How do I reduce my tax liability from settlement monies received on behalf of my deceased father's estate?

how do i reduce my tax liability

Posted September 22, 2014 3:23pm

The settlement amount is compensation for services performed by your father and is therefore income of the estate. Are you the administrator of your father's estate? If so, then the check may have been sent to you as such, and not to you in your personal capacity.

You need to clarify these matters because if the money was sent for the estate - i.e. sent to you as administrator of the estate - then it is income to the estate and the estate must report it and pay tax on it on an income tax return for the estate.

If the estate was closed or had already distributed all of your father's property, then that item most likely belongs to one or more of the heirs - i.e. if the estate was already closed, then everything the estate owned has already been distributed, which means that the estate has distributed the right to receive that income. If this is the case, then the payment is what's called "income in respect of a decedent" (aka IRD), and the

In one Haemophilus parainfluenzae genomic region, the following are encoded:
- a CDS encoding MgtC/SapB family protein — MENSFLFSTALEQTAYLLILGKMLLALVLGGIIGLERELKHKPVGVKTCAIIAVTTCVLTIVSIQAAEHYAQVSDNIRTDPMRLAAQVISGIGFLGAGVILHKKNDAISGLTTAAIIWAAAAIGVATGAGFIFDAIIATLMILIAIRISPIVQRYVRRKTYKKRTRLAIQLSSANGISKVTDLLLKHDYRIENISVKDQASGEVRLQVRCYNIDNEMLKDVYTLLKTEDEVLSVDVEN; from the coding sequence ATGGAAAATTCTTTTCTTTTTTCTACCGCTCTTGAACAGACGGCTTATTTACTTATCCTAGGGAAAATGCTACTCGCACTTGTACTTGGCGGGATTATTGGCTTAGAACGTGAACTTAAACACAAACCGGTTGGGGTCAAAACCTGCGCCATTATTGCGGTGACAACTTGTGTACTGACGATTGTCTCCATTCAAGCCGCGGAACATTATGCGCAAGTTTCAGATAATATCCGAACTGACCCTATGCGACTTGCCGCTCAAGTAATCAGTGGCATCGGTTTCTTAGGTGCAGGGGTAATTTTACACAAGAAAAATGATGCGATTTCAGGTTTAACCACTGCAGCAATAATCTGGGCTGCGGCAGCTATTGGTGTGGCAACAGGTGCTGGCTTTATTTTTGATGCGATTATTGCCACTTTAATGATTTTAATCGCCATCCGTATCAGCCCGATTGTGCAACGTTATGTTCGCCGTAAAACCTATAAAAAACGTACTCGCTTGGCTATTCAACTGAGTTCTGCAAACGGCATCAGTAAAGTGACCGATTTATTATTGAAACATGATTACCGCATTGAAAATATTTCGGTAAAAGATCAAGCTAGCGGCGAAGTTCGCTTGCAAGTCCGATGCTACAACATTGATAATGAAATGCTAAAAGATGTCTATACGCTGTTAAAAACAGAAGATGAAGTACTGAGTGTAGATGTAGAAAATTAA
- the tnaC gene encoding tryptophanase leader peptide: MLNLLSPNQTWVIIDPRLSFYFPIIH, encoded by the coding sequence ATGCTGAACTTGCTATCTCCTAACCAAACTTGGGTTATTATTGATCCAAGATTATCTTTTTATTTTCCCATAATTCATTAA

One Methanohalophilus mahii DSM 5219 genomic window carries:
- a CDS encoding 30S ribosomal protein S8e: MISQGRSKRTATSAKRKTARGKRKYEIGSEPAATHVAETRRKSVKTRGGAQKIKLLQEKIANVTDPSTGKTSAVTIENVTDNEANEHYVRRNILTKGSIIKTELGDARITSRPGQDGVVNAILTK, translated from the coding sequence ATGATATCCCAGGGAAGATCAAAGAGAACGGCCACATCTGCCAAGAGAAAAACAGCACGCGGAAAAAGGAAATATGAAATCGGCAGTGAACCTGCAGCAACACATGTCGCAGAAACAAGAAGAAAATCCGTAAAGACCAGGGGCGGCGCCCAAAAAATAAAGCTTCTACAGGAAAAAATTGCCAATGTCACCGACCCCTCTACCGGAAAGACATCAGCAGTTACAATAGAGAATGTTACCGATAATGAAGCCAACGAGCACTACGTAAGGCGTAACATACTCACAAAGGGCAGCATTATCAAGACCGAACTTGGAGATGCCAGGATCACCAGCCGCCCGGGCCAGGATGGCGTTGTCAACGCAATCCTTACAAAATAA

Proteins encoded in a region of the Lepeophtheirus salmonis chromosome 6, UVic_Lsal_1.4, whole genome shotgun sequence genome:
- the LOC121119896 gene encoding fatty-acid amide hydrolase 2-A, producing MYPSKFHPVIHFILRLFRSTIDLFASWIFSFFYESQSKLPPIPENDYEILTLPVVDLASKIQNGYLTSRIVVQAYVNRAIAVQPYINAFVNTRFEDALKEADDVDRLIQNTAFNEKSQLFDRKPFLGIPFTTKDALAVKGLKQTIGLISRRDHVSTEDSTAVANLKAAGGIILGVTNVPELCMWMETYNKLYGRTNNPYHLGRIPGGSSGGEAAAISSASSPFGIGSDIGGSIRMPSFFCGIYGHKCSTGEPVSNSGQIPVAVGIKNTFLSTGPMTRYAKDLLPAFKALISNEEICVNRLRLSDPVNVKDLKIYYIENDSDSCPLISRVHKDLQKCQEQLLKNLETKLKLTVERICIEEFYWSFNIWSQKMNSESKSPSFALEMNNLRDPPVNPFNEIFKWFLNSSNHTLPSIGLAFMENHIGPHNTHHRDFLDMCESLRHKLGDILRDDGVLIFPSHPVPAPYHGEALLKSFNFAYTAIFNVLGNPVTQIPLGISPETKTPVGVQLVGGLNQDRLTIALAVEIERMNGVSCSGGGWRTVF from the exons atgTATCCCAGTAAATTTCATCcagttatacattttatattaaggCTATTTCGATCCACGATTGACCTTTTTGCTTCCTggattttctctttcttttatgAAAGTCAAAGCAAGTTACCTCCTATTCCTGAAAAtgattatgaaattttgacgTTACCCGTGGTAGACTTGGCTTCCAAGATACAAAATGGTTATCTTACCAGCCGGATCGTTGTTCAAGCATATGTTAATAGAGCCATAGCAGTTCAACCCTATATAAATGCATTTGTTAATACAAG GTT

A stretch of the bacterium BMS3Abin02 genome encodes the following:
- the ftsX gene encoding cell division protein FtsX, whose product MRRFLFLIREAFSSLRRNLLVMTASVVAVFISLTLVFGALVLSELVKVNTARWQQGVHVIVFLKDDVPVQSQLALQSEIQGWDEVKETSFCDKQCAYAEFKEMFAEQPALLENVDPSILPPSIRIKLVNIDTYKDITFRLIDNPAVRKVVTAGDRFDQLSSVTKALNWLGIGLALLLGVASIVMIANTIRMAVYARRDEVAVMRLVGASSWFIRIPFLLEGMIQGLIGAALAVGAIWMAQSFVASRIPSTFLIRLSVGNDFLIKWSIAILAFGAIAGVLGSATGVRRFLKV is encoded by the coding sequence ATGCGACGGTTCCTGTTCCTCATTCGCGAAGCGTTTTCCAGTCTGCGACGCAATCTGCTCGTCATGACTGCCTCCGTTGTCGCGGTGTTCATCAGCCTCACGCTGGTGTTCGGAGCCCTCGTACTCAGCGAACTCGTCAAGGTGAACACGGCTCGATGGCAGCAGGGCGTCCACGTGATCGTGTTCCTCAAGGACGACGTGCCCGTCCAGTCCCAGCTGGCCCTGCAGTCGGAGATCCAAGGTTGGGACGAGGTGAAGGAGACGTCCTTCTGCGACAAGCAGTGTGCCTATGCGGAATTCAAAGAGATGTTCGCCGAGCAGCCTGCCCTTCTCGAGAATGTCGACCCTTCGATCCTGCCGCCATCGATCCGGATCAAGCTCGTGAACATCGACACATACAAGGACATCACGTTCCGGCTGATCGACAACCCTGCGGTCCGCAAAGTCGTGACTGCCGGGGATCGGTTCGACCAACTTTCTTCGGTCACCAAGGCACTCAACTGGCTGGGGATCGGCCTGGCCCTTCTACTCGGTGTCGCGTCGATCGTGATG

beneficiary(ies) entitled to receive it will have to report it on their own income tax returns and pay tax on it. If estate tax was paid with respect to this amount, then the beneficiary(ies) who include it in their income may be able to deduct the estate tax attributable to this amount (it's unlikely, but you will have to check the estate tax returns to be sure).

Basically, you can't do much to reduce the tax on the amount - it's compensation for services rendered and thus is ordinary income - but you do need to make sure it gets reported by the right person or persons so I would suggest you speak with an accountant or CPA to make sure it gets treated correctly.

My answer does not constitute legal advice and may not be relied upon by anyone for any purpose and does not constitute an attorney/client relationship or an offer to form such a relationship. This disclaimer is intended to be fully compliant with the requirements of Treasury Department Circular 230 and the terms thereof are fully incorporated by reference.

Source: www.avvo.com

Category: Taxes

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